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While most of us and our pest control buddies find dung beetles appalling (due to their affinity with poop) and useless, Ancient Egyptians think otherwise. How, you might ask? Why, they use them. . .
Egyptians back then regard the scarab beetle as a symbol for Khepri, the early morning manifestation of their sun god Ra, due to an analogy between the deity’s task to roll the sun across the sky and the insects’ tendency to roll a ball of dung across the ground.
Ancient Egyptians also believe that the bugs represent Atum, a god capable of begetting children without a mate. This is due to an observation they made wherein young scarab beetles came out of a ball of dung, leading them to mistakenly conclude that females are capable of reproducing without their male.
By the end of the First Intermediate Period, scarab artifacts had become extremely common throughout Ancient Egypt, replacing cylinder and circular button seals with simpler geometric scarab designs. Scarabs were also often engraved with the names of pharaohs and other royal persons. In the Middle Kingdom, scarabs were even engraved with the names and titles of other important people, as well as used in official seals.
However, during the era of the New Kingdom, the practice of engraving names and titles on scarabs became rarer, although using it to symbolize their gods still remain popular.
Scarab beetles were also used for commemorative purposes. For example, the pharaoh Amenhotep III is famous for having commemorative scarab beetles designed, personally making sure that each are beautifully crafted as well as inscribed with writings describing significant events of his reign. Each scarab is relatively large at 3.5 cm to 10 cm long, and each is made of steatite. This practice would be revived centuries after Amenhotep, when Kushite pharaoh Shabaka of the Twenty-fifth Dynasty had large scarabs made to celebrate his victories.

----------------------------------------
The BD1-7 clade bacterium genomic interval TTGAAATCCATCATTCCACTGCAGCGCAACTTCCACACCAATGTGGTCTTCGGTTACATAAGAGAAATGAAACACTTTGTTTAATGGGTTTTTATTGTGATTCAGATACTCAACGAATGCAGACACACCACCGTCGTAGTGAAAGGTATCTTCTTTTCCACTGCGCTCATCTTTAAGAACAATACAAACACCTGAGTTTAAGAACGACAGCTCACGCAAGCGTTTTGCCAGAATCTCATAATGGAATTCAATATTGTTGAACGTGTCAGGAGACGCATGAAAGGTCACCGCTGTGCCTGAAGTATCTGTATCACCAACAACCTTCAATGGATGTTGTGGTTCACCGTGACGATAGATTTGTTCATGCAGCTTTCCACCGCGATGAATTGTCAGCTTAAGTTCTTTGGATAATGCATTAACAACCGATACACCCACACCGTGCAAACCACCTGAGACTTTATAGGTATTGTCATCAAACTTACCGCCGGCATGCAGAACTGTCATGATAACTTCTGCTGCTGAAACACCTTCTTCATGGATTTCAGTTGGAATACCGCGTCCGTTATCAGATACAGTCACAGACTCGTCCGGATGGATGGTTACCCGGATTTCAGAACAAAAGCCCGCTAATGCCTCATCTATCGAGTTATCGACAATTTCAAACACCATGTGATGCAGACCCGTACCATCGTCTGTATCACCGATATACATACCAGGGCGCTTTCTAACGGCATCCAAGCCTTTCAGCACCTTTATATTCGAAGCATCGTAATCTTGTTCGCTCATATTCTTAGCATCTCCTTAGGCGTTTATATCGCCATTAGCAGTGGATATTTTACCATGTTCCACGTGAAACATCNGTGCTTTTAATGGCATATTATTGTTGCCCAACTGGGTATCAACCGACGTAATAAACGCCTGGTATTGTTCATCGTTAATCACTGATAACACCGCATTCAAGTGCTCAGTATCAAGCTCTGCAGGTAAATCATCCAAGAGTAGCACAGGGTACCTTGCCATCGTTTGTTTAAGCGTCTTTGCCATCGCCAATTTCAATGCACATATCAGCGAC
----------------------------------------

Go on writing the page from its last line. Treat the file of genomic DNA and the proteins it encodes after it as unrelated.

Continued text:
Though scarabs are seldom used for funeral purposes, there are still three known types of scarab beetle artifacts used just for that occasion: heart scarabs, pectoral scarabs and naturalistic scarabs.
Heart scarabs became popular during the period of the New kingdom. Typically 4 to 12 cm long, these artifacts are made of green and black stone and are inscribed at the base with hieroglyphs that name the deceased and a few lines of spells from the Egyptian Book of the Dead. According to Ancient Egyptian beliefs, this spell commands the deceased person’s heart not to testify against its owner during judgment from the gods of the underworld.
From the Twenty-fifth Dynasty onwards, however, heart scarabs fell out of fashion. In its stead, large yet relatively flat, un-inscribed pectoral scarabs were made. Holes are drilled on the scarabs’ edges, before the artifacts are sewn onto the chests of mummies and pared with a set of outstretched wings made from faience and glazed with a bright blue.
Then there are the naturalistic scarabs. Relatively smaller than its contemporaries, these bugs are made from different types of hardstones and faience. It’s also different from other scarab artifacts due to its “3D” carved base, which happen to include an integral suspension loop running width-wise. These artifacts are typically used as batteries for amulets that protect mummies during the Late Period.
And the best thing is these are just two uses Ancient Egyptians had for scarabs. Yes, they have other purposes for it!
Despite itself, scarb beetles are actually very fascinating creatures. And they’re not all that bad; they actually have many good uses in modern times! So instead of leading a vendetta on these harmless insects, better invest your time and resources on more annoying pests.